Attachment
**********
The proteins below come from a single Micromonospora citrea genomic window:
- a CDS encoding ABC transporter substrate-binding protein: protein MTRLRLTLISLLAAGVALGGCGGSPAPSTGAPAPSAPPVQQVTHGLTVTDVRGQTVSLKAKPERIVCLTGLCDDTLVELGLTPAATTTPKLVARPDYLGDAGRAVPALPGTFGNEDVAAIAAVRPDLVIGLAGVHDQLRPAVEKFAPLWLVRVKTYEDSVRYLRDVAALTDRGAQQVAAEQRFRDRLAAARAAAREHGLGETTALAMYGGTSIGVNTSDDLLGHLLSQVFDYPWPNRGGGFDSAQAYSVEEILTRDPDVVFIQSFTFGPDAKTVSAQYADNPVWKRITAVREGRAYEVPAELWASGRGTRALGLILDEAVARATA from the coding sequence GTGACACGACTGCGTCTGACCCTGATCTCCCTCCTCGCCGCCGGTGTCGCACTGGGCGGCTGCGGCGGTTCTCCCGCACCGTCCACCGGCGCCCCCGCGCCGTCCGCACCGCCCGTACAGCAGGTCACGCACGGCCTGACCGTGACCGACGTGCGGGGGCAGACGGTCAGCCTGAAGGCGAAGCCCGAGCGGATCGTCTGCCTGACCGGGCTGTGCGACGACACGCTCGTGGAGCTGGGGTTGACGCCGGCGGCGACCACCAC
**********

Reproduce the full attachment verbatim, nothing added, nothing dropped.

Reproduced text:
The proteins below come from a single Micromonospora citrea genomic window:
- a CDS encoding ABC transporter substrate-binding protein: protein MTRLRLTLISLLAAGVALGGCGGSPAPSTGAPAPSAPPVQQVTHGLTVTDVRGQTVSLKAKPERIVCLTGLCDDTLVELGLTPAATTTPKLVARPDYLGDAGRAVPALPGTFGNEDVAAIAAVRPDLVIGLAGVHDQLRPAVEKFAPLWLVRVKTYEDSVRYLRDVAALTDRGAQQVAAEQRFRDRLAAARAAAREHGLGETTALAMYGGTSIGVNTSDDLLGHLLSQVFDYPWPNRGGGFDSAQAYSVEEILTRDPDVVFIQSFTFGPDAKTVSAQYADNPVWKRITAVREGRAYEVPAELWASGRGTRALGLILDEAVARATA from the coding sequence GTGACACGACTGCGTCTGACCCTGATCTCCCTCCTCGCCGCCGGTGTCGCACTGGGCGGCTGCGGCGGTTCTCCCGCACCGTCCACCGGCGCCCCCGCGCCGTCCGCACCGCCCGTACAGCAGGTCACGCACGGCCTGACCGTGACCGACGTGCGGGGGCAGACGGTCAGCCTGAAGGCGAAGCCCGAGCGGATCGTCTGCCTGACCGGGCTGTGCGACGACACGCTCGTGGAGCTGGGGTTGACGCCGGCGGCGACCACCAC